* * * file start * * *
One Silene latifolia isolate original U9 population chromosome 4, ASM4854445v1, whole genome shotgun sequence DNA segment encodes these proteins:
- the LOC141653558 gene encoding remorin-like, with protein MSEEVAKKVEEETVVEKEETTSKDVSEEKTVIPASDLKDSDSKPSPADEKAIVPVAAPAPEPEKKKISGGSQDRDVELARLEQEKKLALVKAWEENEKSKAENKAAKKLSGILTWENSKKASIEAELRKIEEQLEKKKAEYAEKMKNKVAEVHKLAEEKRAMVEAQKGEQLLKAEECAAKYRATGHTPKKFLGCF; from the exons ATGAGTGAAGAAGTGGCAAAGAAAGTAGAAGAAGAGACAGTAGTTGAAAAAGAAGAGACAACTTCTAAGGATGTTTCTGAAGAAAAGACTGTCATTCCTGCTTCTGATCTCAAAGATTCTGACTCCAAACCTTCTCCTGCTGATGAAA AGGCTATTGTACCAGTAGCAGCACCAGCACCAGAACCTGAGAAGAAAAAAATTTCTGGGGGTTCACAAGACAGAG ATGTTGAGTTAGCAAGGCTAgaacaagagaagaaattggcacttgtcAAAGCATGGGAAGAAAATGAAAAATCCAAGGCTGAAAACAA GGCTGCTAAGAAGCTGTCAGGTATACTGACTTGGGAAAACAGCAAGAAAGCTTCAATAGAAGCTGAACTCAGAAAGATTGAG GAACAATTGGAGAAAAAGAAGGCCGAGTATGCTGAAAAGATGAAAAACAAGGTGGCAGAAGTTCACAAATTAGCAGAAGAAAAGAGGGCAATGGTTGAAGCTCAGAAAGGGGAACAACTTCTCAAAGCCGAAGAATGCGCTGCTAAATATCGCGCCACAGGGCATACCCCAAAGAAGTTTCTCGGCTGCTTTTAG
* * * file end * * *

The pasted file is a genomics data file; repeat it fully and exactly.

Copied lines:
One Silene latifolia isolate original U9 population chromosome 4, ASM4854445v1, whole genome shotgun sequence DNA segment encodes these proteins:
- the LOC141653558 gene encoding remorin-like, with protein MSEEVAKKVEEETVVEKEETTSKDVSEEKTVIPASDLKDSDSKPSPADEKAIVPVAAPAPEPEKKKISGGSQDRDVELARLEQEKKLALVKAWEENEKSKAENKAAKKLSGILTWENSKKASIEAELRKIEEQLEKKKAEYAEKMKNKVAEVHKLAEEKRAMVEAQKGEQLLKAEECAAKYRATGHTPKKFLGCF; from the exons ATGAGTGAAGAAGTGGCAAAGAAAGTAGAAGAAGAGACAGTAGTTGAAAAAGAAGAGACAACTTCTAAGGATGTTTCTGAAGAAAAGACTGTCATTCCTGCTTCTGATCTCAAAGATTCTGACTCCAAACCTTCTCCTGCTGATGAAA AGGCTATTGTACCAGTAGCAGCACCAGCACCAGAACCTGAGAAGAAAAAAATTTCTGGGGGTTCACAAGACAGAG ATGTTGAGTTAGCAAGGCTAgaacaagagaagaaattggcacttgtcAAAGCATGGGAAGAAAATGAAAAATCCAAGGCTGAAAACAA GGCTGCTAAGAAGCTGTCAGGTATACTGACTTGGGAAAACAGCAAGAAAGCTTCAATAGAAGCTGAACTCAGAAAGATTGAG GAACAATTGGAGAAAAAGAAGGCCGAGTATGCTGAAAAGATGAAAAACAAGGTGGCAGAAGTTCACAAATTAGCAGAAGAAAAGAGGGCAATGGTTGAAGCTCAGAAAGGGGAACAACTTCTCAAAGCCGAAGAATGCGCTGCTAAATATCGCGCCACAGGGCATACCCCAAAGAAGTTTCTCGGCTGCTTTTAG